Improving Fisheries in the Mesoamerican Reef

Small-scale fishing boats in Belize. Photo by Adrian Arias

Oceans 5 supports a collaborative project between the Smithsonian Institution, Wildlife Conservation Society (Belize) and Center for Marine Studies (Honduras). The project aims to improve fisheries data collection and usage along with improved marine surveillance and enforcement at a national scale in Honduras and Belize.

Spanning four countries, the Mesoamerican reef stretches over 1,000 kilometers from the northern tip of the Yucatan Peninsula in Mexico to the Bay Islands in Honduras.  It is the dominant ecological feature in the Caribbean and home to a remarkable array of marine life, including some of the world’s largest remaining populations of manatees and turtles. Nevertheless, a paucity of accurate fisheries data is an ongoing barrier for effective marine management. Further, the threat of illegal fishing and the limited control and monitoring systems in place to regulate fishing activity undermines the ability of reserves to contribute to sustainable fisheries production.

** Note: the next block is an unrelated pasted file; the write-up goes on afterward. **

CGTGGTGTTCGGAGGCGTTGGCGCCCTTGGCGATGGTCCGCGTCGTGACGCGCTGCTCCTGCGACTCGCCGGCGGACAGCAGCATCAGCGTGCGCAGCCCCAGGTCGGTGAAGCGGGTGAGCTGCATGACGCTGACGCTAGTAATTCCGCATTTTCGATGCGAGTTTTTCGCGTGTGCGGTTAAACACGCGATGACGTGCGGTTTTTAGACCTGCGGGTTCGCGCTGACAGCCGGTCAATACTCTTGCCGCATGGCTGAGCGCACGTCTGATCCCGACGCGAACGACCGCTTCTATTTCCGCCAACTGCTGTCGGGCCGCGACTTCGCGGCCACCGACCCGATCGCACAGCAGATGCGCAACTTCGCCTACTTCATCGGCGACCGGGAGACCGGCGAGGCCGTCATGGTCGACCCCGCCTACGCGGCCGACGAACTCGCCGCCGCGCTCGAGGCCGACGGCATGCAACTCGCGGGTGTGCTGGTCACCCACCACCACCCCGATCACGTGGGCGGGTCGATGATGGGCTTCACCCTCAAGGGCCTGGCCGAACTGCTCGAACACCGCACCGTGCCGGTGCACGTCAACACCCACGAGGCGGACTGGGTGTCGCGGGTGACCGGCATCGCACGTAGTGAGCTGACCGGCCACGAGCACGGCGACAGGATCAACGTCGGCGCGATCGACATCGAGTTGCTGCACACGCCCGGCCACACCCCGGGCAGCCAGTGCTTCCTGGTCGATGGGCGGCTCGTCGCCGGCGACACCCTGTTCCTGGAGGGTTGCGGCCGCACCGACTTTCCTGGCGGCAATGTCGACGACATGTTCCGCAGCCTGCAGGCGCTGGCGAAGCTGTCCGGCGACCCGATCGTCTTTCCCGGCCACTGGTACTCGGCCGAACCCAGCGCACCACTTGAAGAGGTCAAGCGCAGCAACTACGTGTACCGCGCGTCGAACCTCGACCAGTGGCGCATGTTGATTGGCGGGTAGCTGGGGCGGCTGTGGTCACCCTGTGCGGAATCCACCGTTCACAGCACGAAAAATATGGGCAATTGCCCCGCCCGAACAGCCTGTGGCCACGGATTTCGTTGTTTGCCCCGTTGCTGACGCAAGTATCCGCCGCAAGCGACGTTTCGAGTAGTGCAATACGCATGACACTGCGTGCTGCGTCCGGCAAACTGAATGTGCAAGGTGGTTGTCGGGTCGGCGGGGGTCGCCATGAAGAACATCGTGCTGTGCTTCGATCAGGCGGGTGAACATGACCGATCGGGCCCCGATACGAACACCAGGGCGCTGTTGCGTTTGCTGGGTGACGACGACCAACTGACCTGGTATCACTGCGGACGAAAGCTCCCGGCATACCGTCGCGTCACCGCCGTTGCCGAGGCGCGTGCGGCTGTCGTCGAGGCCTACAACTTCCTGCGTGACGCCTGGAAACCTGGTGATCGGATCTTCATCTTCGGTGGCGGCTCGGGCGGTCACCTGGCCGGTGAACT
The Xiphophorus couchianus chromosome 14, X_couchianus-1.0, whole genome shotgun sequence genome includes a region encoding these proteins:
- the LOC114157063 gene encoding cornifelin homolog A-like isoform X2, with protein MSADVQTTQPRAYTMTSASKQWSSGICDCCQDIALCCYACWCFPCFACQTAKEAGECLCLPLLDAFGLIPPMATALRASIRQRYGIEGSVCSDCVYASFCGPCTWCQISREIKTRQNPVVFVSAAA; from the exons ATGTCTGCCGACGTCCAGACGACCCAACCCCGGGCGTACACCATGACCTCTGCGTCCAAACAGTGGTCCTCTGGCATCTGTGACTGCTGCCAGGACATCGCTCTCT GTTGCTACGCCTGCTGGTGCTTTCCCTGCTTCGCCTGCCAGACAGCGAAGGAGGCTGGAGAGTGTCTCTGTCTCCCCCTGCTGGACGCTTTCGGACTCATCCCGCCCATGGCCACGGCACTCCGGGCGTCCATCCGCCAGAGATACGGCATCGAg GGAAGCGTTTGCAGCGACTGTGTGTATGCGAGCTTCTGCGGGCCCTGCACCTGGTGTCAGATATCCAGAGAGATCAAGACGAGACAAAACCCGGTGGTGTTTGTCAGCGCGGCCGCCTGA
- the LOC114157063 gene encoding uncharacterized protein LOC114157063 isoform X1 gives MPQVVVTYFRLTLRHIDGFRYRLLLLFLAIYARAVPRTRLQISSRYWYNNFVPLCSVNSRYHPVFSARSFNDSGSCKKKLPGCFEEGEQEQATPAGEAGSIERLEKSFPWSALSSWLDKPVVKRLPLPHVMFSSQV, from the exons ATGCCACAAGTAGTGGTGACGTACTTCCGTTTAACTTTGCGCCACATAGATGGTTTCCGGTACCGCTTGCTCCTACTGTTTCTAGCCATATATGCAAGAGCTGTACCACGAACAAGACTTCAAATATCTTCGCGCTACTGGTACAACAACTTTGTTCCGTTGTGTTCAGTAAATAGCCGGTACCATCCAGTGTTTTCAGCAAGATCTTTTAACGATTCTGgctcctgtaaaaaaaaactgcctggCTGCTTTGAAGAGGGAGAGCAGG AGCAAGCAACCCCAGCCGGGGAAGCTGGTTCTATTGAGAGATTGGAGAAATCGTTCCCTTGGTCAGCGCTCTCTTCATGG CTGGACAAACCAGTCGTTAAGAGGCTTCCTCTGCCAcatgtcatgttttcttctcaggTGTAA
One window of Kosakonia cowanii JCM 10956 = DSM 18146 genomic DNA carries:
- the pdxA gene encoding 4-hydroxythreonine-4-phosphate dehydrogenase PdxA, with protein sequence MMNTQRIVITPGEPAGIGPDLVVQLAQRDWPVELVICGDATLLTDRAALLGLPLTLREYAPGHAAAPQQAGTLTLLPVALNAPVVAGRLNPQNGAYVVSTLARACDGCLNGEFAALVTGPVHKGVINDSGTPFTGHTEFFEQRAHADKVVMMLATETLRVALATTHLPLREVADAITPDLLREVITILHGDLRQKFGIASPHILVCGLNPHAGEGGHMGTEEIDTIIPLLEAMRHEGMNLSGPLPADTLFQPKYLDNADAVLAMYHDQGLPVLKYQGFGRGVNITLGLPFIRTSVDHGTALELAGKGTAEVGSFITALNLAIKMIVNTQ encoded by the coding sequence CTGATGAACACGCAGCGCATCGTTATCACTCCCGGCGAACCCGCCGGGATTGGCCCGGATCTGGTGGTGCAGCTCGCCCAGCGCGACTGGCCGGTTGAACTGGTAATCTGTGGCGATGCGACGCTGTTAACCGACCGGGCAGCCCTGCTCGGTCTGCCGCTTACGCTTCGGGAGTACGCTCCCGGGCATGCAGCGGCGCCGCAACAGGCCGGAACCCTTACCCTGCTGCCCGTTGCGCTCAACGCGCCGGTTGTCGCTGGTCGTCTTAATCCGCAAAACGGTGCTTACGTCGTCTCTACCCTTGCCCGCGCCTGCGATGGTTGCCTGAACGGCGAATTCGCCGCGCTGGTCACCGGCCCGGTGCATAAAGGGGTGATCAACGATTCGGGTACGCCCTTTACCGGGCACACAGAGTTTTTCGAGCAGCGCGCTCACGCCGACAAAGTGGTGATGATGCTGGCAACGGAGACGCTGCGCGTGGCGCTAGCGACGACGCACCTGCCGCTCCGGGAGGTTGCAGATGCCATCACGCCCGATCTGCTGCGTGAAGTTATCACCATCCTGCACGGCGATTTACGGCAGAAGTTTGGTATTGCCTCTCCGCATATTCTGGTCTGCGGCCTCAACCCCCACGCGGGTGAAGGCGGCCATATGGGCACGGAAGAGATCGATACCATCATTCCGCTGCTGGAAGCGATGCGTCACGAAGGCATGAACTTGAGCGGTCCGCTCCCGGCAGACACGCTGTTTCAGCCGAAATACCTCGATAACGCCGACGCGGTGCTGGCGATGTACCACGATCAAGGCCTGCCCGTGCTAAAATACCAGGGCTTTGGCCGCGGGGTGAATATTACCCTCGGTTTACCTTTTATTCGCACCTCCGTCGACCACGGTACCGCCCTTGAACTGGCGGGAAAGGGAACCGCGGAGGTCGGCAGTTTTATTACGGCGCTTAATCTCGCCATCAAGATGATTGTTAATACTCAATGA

This project will improve management of small-scale commercial fisheries by implementing electronic licensing, vessel tracking and catch documentation systems and improving the use of these data for monitoring fisheries management efficacy. Additionally, the project aims to identify and secure long-term public financing to support country-wide fisheries data collection and the use of these data for ongoing monitoring and management decision making.